• The risk assessment matrix is used to categorize and identify the risks which are both low probability and low impact.
  • If a risk falls into this category, a business or project team may decide to retain the risk.
  • If a risk is retained, no effort is given to reducing or mitigate the risk, since the costs of doing so outweigh the benefits derived.
  • All options should be considered before a risk is accepted, and the risk should still be noted and monitored on a risk register.

Scenario: Purchasing of software required for a project has a 5% probability of being delays and thus impacting the implementation timelines.

Strategy: Make note of the risk on the risk register and closely monitor if any procurement delays occur, with a negative impact on the timeline. If delays occur, consider applying a risk mitigation strategy to reduce the impact.

Risk Management: Weighing the Advantages and Obstacles

Corporates of all types and sizes benefit from engaging in risk management, thus futureproofing against disastrous consequences of unforeseen events. As with all corporate processes, there are advantages and obstacles to consider when carrying out risk management activities.


  • Timeous identification of risks which may not seem apparent from the outset
  • Inspires confidence in the execution of the organization’s goals and strategic objectives
  • Provides insightful data for the purpose of executive decision making
  • Ensures regulatory compliance standards are met
  • Enhances the efficiency of enterprise operations and limits potential liability
  • Preserves financial resources and promotes workplace safety


  • Coordinating company stakeholders for risk management planning
  • Ensuring that there are no gaps in the risk identification process
  • Achieving consensus on impact of the risk and applying the most appropriate response strategy
  • Level of accuracy when measuring quantitative and qualitative risks
  • Lack of risk management best practice awareness
  • Consistent risk monitoring and refactoring regulatory compliance requirements

The Role of Real-Time Technology in Managing Risk

In a fast-evolving situation, speed of execution is crucial. The company needs to stay on top of any changes and act rapidly to address the risks. As such, real-time technology has an important part to play in strengthening a company’s risk management capabilities.

With the right technology in place, companies can enhance their ability to apply the right measures as quickly as possible. Real-time technology can also give companies the tools they need to spot any instances of fraud at the earliest opportunity.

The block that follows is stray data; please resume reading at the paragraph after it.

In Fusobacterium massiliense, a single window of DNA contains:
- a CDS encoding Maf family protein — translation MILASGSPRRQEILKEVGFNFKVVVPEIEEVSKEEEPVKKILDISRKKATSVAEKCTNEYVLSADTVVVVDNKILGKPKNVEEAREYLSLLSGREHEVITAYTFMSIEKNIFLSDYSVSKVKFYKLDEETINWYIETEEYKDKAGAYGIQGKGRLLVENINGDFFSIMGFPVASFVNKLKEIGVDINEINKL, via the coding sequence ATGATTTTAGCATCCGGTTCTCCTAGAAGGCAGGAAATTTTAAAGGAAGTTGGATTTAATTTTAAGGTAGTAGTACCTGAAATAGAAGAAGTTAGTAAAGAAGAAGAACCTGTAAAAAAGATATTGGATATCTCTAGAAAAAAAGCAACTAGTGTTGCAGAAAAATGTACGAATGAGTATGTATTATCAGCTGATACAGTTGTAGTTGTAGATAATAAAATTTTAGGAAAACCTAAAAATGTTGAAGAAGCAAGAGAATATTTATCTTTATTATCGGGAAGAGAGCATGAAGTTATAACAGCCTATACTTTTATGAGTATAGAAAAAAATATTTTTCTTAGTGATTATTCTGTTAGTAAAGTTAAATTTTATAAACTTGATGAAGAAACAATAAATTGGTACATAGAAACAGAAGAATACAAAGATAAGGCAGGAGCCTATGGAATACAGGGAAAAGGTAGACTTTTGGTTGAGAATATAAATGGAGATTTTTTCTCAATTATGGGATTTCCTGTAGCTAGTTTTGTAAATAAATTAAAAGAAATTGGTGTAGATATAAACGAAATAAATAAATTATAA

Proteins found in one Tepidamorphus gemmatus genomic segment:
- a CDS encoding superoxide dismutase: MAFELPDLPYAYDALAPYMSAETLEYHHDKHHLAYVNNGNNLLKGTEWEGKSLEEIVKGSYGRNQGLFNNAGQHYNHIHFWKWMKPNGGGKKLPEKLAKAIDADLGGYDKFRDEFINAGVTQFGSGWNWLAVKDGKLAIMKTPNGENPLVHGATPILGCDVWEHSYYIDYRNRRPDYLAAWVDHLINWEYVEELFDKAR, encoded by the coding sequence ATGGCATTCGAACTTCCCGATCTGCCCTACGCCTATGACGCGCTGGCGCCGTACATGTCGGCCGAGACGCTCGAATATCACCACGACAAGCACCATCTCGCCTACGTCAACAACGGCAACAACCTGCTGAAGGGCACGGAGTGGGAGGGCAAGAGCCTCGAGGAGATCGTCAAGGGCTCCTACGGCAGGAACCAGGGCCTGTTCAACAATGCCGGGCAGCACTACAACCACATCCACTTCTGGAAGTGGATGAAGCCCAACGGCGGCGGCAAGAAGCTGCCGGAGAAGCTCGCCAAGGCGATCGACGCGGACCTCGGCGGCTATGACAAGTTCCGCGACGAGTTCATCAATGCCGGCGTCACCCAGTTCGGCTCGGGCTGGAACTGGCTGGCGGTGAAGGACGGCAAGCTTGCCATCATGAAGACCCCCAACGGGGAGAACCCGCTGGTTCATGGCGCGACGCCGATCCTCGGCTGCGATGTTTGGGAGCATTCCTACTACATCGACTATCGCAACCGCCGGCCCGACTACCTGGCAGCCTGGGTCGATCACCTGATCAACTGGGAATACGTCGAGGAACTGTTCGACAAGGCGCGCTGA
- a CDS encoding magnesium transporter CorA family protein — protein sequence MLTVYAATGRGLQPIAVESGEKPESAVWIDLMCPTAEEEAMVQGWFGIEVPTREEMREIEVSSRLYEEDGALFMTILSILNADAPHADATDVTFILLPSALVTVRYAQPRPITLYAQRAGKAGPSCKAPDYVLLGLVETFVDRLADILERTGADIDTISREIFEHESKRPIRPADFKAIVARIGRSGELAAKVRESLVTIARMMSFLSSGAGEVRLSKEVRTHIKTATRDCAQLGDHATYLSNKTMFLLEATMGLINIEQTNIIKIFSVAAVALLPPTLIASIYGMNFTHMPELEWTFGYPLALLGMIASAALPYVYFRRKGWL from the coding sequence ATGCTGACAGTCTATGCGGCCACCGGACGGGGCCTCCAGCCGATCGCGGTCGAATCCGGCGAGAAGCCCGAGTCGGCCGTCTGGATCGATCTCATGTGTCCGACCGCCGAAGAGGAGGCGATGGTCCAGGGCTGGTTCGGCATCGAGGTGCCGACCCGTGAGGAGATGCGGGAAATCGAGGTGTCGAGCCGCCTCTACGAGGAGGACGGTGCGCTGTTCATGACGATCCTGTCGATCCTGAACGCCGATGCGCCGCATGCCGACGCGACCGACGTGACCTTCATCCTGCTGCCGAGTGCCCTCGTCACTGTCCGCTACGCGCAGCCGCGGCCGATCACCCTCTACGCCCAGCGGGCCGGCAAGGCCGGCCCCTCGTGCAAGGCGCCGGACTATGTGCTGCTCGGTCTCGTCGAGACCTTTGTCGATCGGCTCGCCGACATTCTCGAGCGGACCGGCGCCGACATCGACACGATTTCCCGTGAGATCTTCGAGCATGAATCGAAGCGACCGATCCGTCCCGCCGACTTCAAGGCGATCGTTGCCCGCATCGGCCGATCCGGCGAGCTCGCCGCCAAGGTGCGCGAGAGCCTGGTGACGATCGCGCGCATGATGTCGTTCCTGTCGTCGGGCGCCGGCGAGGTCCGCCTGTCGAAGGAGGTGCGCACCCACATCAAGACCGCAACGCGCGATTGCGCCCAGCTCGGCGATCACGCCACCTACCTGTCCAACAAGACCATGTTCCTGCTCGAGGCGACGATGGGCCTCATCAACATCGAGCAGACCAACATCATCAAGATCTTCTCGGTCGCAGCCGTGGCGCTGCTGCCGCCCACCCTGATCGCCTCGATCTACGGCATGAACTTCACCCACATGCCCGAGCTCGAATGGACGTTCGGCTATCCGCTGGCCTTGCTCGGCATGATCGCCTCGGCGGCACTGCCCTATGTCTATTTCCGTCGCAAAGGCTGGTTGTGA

Visual tools can play an important part in protecting the company from the risk of an adverse event. Dynamic graphs and charts can present an opportunity to spot any changes in the company’s debits and credits, making it easier to carry out trend analysis.


Bottom-line: Better Risk Management Means Being Prepared

Because Treasury serves as the financial risk managers tasked with protecting a company’s value from any financial risks it faces from its business activities, the role requires an understanding of many areas of business and the ability to communicate with a variety of financial professionals.

When it comes to planning for a crisis, an important consideration for treasury is understanding of the sources of cash available. For example, would the company have enough cash available across its existing credit lines in the event of a particular crisis? If not, this could prompt treasurers to negotiate additional credit lines with their banks to ensure that sufficient liquidity will be available if the need arises. Other courses of action might include reducing spending or selling investments to free up liquidity.

Equally treasurers should have an understanding of how the company can unwind from a crisis situation. Where Risk Management is concerned, there should be a process in place to ensure that if a crisis does occur, any lessons learned are recorded, with plans updated accordingly for any future crisis.

The first step is understanding risk management and what is involved so that you can plan an effective risk management process and response strategy for your business.

Renea Mahadeo

Renea Mahadeo

VP of Global Delivery and Customer Success

Renea drives the development of treasury and cash management applications all the way from inception to installation and makes sure FinLync clients get exactly what they need.